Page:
The essentiality of anger

By: David M. Weinberg

Nov 21, 2014

Published in The Jerusalem Post and Israel Hayom, November 21, 2014.

Doing what is needed to improve Israel’s personal and national security does not require any apologies. Israel ought not weakly whimper away in face of Palestinian terrorism. What has happened to our national grit? Time to rev-up a national outcry and wake-up our government. 

A grotesque kind of quiet has taken root among Israelis in the Promised Land; a morose passivity that expresses depression and suggests acquiescence. It stems from the feeling that little can be done about “the situation.” It comes from the paralyzing conclusion that there are no easy solutions in our war with the Palestinians.

And you have to wonder: When will we learn, finally, to harness the vitality of anger; anger that has built-up inside of us all — instead of wallowing in woe?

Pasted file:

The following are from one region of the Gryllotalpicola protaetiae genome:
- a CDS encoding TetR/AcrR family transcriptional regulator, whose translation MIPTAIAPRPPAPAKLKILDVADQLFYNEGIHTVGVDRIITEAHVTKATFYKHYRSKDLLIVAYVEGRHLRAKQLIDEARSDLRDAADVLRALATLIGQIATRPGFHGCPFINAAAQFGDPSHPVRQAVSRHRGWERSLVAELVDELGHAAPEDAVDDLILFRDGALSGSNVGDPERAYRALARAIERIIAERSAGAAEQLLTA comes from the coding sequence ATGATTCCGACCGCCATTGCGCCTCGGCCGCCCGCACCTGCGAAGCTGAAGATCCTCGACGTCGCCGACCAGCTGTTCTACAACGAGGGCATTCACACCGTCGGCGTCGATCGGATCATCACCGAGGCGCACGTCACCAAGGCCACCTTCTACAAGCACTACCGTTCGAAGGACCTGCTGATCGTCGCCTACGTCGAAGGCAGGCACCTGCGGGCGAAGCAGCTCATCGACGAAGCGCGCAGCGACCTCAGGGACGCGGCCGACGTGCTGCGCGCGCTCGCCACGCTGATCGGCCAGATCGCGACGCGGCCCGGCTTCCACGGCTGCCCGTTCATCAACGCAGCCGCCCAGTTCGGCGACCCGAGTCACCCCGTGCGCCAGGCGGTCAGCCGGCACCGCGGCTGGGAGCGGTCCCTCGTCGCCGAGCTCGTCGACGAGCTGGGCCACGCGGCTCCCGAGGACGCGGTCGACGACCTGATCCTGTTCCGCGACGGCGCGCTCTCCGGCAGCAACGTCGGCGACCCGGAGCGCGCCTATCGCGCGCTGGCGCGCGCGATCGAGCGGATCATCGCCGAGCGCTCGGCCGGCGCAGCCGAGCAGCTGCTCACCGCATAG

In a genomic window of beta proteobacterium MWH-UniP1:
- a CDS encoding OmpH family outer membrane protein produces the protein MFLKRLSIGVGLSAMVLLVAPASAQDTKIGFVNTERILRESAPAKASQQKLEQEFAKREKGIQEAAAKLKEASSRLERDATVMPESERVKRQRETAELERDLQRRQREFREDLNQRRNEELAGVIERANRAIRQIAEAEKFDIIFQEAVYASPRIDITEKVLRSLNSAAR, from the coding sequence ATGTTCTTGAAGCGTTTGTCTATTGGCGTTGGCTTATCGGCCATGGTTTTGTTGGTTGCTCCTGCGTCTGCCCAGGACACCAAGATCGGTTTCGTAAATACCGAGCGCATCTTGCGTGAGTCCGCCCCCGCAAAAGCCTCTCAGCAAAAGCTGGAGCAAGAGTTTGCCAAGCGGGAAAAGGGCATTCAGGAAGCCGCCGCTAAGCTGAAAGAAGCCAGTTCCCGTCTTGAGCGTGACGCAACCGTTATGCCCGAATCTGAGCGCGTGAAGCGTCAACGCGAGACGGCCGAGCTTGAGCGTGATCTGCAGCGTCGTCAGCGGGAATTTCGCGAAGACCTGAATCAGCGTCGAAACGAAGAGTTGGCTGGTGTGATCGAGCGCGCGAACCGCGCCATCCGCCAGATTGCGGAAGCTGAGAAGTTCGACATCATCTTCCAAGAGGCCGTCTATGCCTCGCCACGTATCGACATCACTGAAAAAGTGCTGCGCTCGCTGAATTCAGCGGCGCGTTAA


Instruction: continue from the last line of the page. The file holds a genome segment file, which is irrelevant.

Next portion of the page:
It is almost as if Israelis have been lulled into a stupor by the intractable nature of the conflict. No matter how hard the gangs incited by Mahmoud Abbas hit us, we fail to rise up in appropriate rage and demand that our government take determined action to shut up Abbas and shut down the terrorist cells in eastern Jerusalem.

No matter how many times Palestinians violate their treaty obligations, Israelis, it seems, just settle back into the living room armchair to sigh and cluck in sadness.

No matter how horrific the latest terrorist outrage, we are wont to sorrowfully cry with the widows and orphans on TV, or mournfully mutter “how terrible it is” around the coffee-maker at work. To release some bottled-up bitterness, someone will make a sarcastic remark about feeble Israeli leadership or crack some black humor about the situation.

Immediately upon discovering the next Palestinian transgression, Internal Security Minister Yitzhak Aharonovich will convene “urgent consultations,” from which he will emerge hours later to solemnly inform us that “the police are beefing up their presence in Jerusalem,” or, comically, that he has ordered concrete blocks be placed at strategic train stops in Jerusalem to defend pedestrians.